2008: Obama embraced an entirely new and revolutionary technology and opportunity: the fracking of shale oil and natural gas; especially LNG which is a byproduct of fracking. Obama broke with the ‘Peak Oil’ theory to fully engage US fracking and shale as a major component of US oil dominance. (Fracked oil is far more expensive than the traditional method of recovery; fracked oil is most profitable above $70 per bbl.) As a result Saudi Arabia engaged in a direct affront on US fracking by causing crude oil prices to plunge to the vicinity of $36 per barrel, during the last year of the Obama presidency. The Saudi attempt to crash the US fracking industry failed, and US shale corporations barely survived.
2016: Donald J Trump fully understood the lesson of Saudi’s failed experiment, ie the Saudi attempt to crash the US fracking industry. Donald Trump assumed power with the US dominant as the world’s number one oil producer. Trump overturned all previous US energy strategy by aligning US shale production with an eye to control future global reserves outside of the United States*
Trump looks beyond 2024 when the US must command access to more traditional forms of oil reserve, with Venezuela being one component in that strategy. In tandem, we now understand why Trump pulled out of the JCPOA – not just at the behest of Nethanyahu – but to maintain higher oil prices to benefit US frackers. Then, when Iran eventually ‘falls’ to US sanctions – or so Trump’s partners believe – a “reformed” Iran will then be a reliable US oil supplier, as it was under the Shah. Hence we have a clue to the hegemonic timeline favored by the political class.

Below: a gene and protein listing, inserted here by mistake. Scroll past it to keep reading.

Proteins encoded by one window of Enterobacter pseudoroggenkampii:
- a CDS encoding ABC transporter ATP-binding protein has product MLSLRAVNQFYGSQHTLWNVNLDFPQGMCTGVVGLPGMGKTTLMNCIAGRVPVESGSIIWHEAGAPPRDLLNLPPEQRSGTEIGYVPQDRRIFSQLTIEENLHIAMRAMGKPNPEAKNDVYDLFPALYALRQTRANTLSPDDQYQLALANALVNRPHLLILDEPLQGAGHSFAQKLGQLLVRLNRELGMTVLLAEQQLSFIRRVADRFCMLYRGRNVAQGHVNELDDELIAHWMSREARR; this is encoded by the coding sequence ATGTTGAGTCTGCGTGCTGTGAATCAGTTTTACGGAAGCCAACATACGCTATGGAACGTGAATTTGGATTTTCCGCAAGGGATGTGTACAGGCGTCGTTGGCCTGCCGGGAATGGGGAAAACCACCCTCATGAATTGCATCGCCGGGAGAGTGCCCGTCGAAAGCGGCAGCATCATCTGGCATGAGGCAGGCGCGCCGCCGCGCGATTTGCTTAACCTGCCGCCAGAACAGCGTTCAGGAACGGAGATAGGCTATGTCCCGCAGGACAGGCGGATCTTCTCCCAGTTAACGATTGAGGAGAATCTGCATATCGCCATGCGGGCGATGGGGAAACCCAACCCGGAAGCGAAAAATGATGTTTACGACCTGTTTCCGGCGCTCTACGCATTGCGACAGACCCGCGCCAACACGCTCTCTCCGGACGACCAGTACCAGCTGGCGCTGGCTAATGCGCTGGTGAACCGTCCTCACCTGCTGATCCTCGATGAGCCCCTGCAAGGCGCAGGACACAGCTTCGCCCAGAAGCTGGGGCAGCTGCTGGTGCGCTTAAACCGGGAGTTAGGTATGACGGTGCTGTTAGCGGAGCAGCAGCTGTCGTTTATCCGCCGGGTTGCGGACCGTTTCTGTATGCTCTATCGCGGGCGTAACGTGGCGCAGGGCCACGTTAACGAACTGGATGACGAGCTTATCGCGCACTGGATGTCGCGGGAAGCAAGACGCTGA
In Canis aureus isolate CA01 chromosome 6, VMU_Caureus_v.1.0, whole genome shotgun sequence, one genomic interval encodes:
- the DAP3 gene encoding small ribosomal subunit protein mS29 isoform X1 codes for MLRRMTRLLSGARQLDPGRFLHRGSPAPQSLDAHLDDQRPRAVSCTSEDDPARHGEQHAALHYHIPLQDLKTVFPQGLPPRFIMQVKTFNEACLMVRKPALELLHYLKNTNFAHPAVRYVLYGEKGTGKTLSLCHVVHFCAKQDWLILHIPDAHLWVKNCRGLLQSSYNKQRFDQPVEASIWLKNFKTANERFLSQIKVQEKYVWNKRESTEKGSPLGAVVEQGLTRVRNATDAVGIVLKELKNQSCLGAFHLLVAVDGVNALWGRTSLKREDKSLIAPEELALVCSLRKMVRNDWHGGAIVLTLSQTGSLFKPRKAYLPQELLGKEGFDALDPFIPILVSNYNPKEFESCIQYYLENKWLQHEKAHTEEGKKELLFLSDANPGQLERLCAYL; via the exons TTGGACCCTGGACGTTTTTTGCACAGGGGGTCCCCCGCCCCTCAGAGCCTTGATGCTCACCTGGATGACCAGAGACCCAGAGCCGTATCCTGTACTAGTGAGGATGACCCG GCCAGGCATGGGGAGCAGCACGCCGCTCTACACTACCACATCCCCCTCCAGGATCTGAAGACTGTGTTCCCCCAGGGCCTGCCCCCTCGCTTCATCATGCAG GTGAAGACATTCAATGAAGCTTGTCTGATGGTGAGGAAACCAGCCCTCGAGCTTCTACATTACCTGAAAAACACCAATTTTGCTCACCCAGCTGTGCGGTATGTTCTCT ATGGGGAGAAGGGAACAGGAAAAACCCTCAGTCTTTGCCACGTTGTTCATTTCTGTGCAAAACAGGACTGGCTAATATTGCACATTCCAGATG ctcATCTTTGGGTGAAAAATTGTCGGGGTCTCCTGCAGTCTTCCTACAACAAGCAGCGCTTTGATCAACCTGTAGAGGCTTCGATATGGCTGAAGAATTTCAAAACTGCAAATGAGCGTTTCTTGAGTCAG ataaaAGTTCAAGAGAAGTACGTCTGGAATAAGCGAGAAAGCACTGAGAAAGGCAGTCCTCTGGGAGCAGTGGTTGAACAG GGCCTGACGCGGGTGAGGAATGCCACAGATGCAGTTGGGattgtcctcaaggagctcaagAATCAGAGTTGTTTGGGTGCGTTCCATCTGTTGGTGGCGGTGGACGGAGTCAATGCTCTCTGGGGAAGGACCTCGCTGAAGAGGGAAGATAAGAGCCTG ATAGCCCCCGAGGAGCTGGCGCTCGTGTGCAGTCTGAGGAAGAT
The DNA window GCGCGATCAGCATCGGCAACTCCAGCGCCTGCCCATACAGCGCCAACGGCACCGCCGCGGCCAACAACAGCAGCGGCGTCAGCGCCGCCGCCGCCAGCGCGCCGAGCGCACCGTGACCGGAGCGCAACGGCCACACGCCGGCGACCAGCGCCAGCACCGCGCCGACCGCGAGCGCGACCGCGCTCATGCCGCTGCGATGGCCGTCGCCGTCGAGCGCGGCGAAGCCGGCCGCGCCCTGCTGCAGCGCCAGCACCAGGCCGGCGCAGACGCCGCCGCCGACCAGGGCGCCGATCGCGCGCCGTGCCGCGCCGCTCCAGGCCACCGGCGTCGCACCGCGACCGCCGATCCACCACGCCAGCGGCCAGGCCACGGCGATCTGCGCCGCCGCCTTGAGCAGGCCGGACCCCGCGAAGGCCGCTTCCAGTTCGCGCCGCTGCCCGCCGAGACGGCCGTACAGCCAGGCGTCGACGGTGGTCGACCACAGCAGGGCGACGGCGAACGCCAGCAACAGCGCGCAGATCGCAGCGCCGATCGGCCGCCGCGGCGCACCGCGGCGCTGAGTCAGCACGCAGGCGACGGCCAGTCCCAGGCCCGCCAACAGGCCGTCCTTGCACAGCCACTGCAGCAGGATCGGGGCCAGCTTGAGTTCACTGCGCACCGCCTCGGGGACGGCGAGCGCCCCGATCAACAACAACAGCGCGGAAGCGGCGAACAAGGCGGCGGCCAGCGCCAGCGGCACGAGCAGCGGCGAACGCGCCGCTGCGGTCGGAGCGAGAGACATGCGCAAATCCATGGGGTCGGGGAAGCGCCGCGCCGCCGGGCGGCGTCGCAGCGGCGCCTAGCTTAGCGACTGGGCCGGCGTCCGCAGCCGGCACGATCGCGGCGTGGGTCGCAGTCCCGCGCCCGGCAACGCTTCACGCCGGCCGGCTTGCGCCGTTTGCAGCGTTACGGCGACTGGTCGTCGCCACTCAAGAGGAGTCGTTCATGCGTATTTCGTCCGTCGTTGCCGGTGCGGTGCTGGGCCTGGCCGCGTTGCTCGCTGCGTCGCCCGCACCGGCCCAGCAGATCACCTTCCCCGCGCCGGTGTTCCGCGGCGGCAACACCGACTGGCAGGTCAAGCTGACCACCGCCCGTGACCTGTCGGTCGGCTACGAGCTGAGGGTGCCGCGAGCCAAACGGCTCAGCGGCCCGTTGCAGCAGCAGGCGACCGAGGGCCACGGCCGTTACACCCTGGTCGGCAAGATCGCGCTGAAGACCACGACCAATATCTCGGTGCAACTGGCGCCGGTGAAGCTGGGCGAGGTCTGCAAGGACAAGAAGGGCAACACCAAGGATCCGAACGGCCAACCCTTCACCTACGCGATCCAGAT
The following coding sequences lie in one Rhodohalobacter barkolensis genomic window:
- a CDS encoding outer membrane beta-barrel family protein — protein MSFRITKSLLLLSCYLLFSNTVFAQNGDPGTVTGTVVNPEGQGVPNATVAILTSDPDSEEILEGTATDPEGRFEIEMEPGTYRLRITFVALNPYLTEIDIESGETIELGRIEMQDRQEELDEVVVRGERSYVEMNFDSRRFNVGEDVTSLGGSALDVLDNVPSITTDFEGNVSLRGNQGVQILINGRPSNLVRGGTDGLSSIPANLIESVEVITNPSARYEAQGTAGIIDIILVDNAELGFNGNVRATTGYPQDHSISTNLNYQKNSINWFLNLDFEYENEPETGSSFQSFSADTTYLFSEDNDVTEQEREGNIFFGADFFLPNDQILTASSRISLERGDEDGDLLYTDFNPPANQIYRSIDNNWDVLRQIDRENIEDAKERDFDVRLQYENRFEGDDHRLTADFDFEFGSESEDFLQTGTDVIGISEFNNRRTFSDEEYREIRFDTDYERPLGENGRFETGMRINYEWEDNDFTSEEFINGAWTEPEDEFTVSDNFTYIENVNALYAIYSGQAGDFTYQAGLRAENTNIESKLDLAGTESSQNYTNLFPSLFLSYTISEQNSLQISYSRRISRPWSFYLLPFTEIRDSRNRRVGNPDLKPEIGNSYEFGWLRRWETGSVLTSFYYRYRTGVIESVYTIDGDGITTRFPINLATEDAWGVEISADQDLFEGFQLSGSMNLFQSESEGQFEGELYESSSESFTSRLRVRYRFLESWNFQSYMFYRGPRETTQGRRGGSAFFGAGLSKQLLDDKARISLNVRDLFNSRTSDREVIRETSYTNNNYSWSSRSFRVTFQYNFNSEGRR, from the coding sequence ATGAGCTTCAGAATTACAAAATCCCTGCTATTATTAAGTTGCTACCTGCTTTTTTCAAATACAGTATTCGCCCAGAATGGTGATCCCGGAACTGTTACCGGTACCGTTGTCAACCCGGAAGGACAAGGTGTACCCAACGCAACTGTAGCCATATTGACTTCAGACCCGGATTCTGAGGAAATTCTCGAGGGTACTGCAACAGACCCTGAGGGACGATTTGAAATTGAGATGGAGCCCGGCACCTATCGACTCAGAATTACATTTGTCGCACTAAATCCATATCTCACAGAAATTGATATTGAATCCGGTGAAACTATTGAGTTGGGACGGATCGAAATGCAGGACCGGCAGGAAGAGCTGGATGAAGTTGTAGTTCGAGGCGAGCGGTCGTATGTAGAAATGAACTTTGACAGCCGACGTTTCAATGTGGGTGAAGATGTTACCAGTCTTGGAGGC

We consider this evolution of US foreign policy:
1976 – 1992: Oil by US enforcement (force of arms RDJTF / CentCom / USD)
1992 – 2000: Realignment to control well head to delivery (US source recovery & alignment with emphasis on commerce)
2000 – 2008: Wars for oil and offer (including pipeline wars which continue to this day)
2008 – 2016: Redirection to the US as #1 oil producer by fracked oil
From 2024: Beyond fracking to US control of proposed client states such as Venezuela, Iran, and Syria, with all territorial traverse access required for dominant pipelines and the sea lane shipment of LNG.**
The above is a truncated version of events that may enlighten the reader on how / why US foreign policy has developed and evolved since 1976. While many components and factors have been left out, we hope that some light can be shed on why certain extremists are in positions of ultimate power, despite the brutality they engage in. Most of all, the Energy Policy that has been the dominant driving force behind US foreign policy and intervention since 1945.
*shale production peaks in 2024 and is then projected to decline.
**note that this ‘unified field theory’ of US foreign policy ambitions ignores the role of Israel while largely focusing on the importance of Saudi oil. Saudi is only useful so long as Saudi can act in the US interest.